This recipe makes seven quarts, but don’t be put off by that. If you are going to make stock, make a lot; do this once every six months and you are ready to eat fast and ready to make almost anything. The most economical way of making stock is to mix fresh poultry with bones and scraps you’ve saved in the freezer. The pan juices from cooked meats, bits of bone and scraps of meat are all treasure for the stockpot.
Refrigerate this stock for four days; freeze it for six months. Freeze some in ice-cube trays (turning out cubes into plastic bags once they are solid). Each cube equals about 1/8 cup or 2 tablespoons. Two of these swirled into a pan after you’ve sauteed some meat or vegetables will give you a fine pan sauce.
This stock, merely seasoned to taste, is delicious on its own, but if you add a little pasta, some diced vegetables and a splash of sherry or wine, you have a supper soup.
5 pounds turkey wings, or 5 pounds whole chicken (preferably organic), or 2 1/2 pounds fresh chicken, and about 3 pounds of any collection of meat/poultry bones and scraps you’ve saved in the freezer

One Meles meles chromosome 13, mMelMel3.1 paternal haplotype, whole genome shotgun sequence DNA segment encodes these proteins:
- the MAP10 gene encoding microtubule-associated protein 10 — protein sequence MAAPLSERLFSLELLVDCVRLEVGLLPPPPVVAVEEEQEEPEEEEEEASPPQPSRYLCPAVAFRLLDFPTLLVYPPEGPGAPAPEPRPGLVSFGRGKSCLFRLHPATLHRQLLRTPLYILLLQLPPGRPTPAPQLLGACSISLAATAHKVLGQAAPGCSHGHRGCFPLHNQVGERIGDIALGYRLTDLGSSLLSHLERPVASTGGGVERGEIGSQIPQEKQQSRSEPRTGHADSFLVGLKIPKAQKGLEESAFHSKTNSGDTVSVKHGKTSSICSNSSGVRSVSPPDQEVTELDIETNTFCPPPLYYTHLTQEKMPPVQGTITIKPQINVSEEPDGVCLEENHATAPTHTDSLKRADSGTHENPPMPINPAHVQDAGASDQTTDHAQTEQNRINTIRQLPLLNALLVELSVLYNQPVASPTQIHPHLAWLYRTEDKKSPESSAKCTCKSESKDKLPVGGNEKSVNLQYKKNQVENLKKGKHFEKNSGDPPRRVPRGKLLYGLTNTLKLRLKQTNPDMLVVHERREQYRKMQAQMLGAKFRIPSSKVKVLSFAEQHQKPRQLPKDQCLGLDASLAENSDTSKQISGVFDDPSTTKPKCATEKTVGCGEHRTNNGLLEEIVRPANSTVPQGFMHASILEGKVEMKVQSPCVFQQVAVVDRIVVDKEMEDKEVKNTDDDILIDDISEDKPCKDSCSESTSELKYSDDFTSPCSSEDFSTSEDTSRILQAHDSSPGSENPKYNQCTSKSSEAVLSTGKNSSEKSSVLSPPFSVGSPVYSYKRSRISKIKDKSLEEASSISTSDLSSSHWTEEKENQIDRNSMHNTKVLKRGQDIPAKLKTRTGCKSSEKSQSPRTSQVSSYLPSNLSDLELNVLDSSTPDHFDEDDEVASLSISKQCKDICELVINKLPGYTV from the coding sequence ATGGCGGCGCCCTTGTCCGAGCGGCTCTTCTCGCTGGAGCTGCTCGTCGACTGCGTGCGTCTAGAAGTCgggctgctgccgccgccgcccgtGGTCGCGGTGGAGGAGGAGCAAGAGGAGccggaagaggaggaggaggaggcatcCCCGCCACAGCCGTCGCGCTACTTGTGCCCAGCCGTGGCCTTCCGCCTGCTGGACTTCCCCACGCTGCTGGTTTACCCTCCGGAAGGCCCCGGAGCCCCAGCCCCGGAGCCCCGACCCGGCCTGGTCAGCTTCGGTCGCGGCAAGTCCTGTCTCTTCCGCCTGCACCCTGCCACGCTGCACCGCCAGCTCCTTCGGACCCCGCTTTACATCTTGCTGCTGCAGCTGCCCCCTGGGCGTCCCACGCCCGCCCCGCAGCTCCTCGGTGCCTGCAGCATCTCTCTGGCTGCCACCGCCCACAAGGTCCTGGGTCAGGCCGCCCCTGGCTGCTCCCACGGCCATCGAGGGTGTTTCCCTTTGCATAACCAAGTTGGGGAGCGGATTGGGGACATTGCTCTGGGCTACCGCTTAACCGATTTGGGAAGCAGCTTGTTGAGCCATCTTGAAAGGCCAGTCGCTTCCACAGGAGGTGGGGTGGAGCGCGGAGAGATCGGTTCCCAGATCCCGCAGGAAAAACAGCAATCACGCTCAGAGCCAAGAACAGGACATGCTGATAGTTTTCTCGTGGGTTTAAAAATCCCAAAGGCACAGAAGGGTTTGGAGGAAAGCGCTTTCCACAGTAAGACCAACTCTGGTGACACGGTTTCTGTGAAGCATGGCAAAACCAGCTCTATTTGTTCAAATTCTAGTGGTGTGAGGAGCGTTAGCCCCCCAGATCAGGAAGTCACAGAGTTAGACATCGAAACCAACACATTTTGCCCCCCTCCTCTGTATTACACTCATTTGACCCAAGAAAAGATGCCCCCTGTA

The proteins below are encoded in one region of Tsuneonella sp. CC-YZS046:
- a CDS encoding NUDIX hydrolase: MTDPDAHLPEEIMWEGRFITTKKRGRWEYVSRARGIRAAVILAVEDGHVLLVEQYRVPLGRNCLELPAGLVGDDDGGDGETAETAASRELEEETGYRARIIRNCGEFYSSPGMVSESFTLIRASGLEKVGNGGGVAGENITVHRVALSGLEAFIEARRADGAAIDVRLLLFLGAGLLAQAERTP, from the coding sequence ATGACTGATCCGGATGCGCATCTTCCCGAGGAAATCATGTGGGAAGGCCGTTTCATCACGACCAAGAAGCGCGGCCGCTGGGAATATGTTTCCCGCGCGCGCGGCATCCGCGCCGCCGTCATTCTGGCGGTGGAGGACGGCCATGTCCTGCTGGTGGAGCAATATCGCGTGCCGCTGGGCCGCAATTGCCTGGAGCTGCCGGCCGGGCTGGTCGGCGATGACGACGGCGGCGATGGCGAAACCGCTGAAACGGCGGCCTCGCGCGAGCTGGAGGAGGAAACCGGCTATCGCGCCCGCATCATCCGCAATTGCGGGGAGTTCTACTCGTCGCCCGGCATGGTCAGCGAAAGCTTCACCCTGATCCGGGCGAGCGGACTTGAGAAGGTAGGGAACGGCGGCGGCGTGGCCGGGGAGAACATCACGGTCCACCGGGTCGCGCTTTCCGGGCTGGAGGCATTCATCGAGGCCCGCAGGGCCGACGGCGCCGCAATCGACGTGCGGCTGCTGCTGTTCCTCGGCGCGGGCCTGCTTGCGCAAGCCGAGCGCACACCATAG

About 6 quarts cold water
2 large onions (1 1/2 pounds) coarsely chopped
2 medium carrots, coarsely chopped
1 large stalk celery with leaves, coarsely chopped
4 large whole heads garlic, trimmed of root ends and halved horizontally
3 whole cloves
6 drained canned tomatoes
2 cups dry white wine
Cut up turkey wings or chicken, cracking their bones with a cleaver in 2 or 3 places. Place (with any saved bones and scraps) in a tall, 8- to 10-quart pot. Add enough cold water to come to within 3 inches of the lip of the pot. Bring the water slowly to a simmer. Skim off all foam. Add remaining ingredients, partially cover, and bring to a slow bubble.
Simmer 12 to 14 hours, stirring and skimming off fat occasionally. (Do not leave unattended.) Do not boil broth. Keep the liquid bubbling very slowly. Add boiling water if the broth reduces below the level of the solid ingredients. Always keep them covered with about 3 inches of liquid. Strain the broth through a fine sieve. For a clearer broth, strain it by ladling rather than pouring, leaving behind any sediment at the bottom of the pot.
Before refrigerating, cool the broth as quickly as possible. Set it outside in cold weather or chill it down in several small containers set in bowls of ice. Then refrigerate the broth about 8 hours, or until its fat has hardened.
Skim off hardened fat, and freeze in various-sized containers.
Makes 7 quarts.